In the tradition of Borges, Nabakov, and Bolaño, The Red Album is a work of fiction that questions historical authenticity and authority. Divided into two parts, the book begins with an edited and footnoted narrative of dubious origins. In the second part, a section of "documents" (including essays, memoirs, a short play and a filmography) shed light on the first narrative. Familiar characters are revealed to be writers, and the writer and editors of the initial narrative are revealed to be characters. As the ghosts of social revolutions of the past are lifted from the soil in Catalonia, and a new revolution unfolds in South America, the number of mysteriously missing author/characters grows almost as fast as new author/ characters emerge and complicate and scatter the threads of the story.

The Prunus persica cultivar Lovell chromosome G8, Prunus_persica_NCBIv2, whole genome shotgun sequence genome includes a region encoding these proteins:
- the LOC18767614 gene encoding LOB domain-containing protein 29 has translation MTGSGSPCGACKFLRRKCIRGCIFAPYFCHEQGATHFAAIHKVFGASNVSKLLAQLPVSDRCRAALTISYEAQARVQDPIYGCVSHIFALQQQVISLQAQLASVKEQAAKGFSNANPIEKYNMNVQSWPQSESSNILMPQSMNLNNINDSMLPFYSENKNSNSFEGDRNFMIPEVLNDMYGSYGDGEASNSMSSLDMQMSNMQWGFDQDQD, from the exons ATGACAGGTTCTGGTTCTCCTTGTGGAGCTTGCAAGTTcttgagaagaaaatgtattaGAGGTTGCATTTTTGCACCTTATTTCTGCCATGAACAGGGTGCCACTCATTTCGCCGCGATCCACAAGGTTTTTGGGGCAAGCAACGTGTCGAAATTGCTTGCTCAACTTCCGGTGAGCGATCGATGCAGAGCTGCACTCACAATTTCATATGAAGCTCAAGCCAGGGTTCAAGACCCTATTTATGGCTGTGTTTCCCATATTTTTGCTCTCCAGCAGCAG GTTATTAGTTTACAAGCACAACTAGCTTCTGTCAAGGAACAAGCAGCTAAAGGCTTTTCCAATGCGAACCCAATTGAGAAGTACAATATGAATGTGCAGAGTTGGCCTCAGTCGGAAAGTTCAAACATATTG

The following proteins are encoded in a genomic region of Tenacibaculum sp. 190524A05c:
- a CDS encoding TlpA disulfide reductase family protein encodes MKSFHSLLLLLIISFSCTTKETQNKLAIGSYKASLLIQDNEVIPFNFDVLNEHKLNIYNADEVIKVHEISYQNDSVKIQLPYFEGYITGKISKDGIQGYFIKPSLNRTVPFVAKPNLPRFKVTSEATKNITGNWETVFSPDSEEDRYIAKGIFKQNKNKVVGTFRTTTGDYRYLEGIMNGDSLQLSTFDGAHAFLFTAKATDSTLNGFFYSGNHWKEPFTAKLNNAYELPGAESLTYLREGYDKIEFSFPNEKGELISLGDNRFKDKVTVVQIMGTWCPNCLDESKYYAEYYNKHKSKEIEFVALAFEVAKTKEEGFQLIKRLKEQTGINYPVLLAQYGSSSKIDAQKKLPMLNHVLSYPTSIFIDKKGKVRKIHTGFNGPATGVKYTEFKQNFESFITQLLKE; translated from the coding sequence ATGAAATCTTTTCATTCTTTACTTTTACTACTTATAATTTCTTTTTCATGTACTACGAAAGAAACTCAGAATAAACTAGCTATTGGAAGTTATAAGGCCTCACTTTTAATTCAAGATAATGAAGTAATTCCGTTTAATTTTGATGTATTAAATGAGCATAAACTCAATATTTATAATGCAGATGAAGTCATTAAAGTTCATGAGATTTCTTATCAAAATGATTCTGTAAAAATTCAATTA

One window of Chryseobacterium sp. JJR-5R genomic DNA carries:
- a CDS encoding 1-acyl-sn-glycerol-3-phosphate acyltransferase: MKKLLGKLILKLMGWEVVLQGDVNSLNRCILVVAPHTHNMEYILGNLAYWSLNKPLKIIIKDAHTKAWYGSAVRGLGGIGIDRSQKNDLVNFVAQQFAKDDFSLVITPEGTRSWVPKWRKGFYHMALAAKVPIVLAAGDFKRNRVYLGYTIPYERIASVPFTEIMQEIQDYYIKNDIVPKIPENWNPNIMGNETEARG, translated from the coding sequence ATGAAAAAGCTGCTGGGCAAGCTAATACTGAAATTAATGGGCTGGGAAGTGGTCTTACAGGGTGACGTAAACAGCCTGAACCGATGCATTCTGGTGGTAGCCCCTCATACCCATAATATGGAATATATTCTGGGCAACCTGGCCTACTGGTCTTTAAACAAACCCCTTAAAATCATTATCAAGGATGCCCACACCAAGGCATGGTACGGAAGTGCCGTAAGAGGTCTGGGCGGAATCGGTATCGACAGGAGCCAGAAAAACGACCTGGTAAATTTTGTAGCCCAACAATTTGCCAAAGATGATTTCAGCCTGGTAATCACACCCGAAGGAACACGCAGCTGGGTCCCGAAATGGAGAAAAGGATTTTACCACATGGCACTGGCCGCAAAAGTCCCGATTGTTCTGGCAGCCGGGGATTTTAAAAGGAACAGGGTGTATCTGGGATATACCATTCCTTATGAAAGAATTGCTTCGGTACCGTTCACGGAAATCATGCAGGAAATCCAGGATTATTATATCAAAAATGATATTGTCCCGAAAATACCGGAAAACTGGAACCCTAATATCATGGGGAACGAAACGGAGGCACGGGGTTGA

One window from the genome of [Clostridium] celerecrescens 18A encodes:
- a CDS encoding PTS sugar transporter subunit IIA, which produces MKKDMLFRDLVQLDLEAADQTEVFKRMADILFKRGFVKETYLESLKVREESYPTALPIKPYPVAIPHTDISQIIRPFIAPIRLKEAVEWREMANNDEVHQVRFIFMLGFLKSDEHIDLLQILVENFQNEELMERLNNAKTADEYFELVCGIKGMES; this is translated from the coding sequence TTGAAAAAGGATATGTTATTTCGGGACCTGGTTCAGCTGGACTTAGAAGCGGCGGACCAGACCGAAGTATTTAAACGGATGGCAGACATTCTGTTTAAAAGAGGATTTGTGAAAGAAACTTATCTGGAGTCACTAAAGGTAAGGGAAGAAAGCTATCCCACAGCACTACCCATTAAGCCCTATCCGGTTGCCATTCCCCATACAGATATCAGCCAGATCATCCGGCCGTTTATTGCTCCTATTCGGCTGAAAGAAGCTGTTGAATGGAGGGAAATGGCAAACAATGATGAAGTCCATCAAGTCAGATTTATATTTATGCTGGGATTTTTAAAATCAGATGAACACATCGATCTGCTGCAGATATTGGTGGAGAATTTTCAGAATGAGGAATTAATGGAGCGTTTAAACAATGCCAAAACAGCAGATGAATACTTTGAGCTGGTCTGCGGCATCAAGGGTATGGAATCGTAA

In The Red Album, the scene of Spain and the fragile legacy of a poet occasion a series of astonishing entries into the archives and affects of revolution. Stephen Collis turns sharply away from “the department of historical memory,” exploring, instead, those alternative theatres of language and social struggle within which the past may be recovered and critically animated. This is a moving and also a challenging book, precisely because it confronts this enduring imperative: “We must see again what ways we can be together.”
– David Chariandy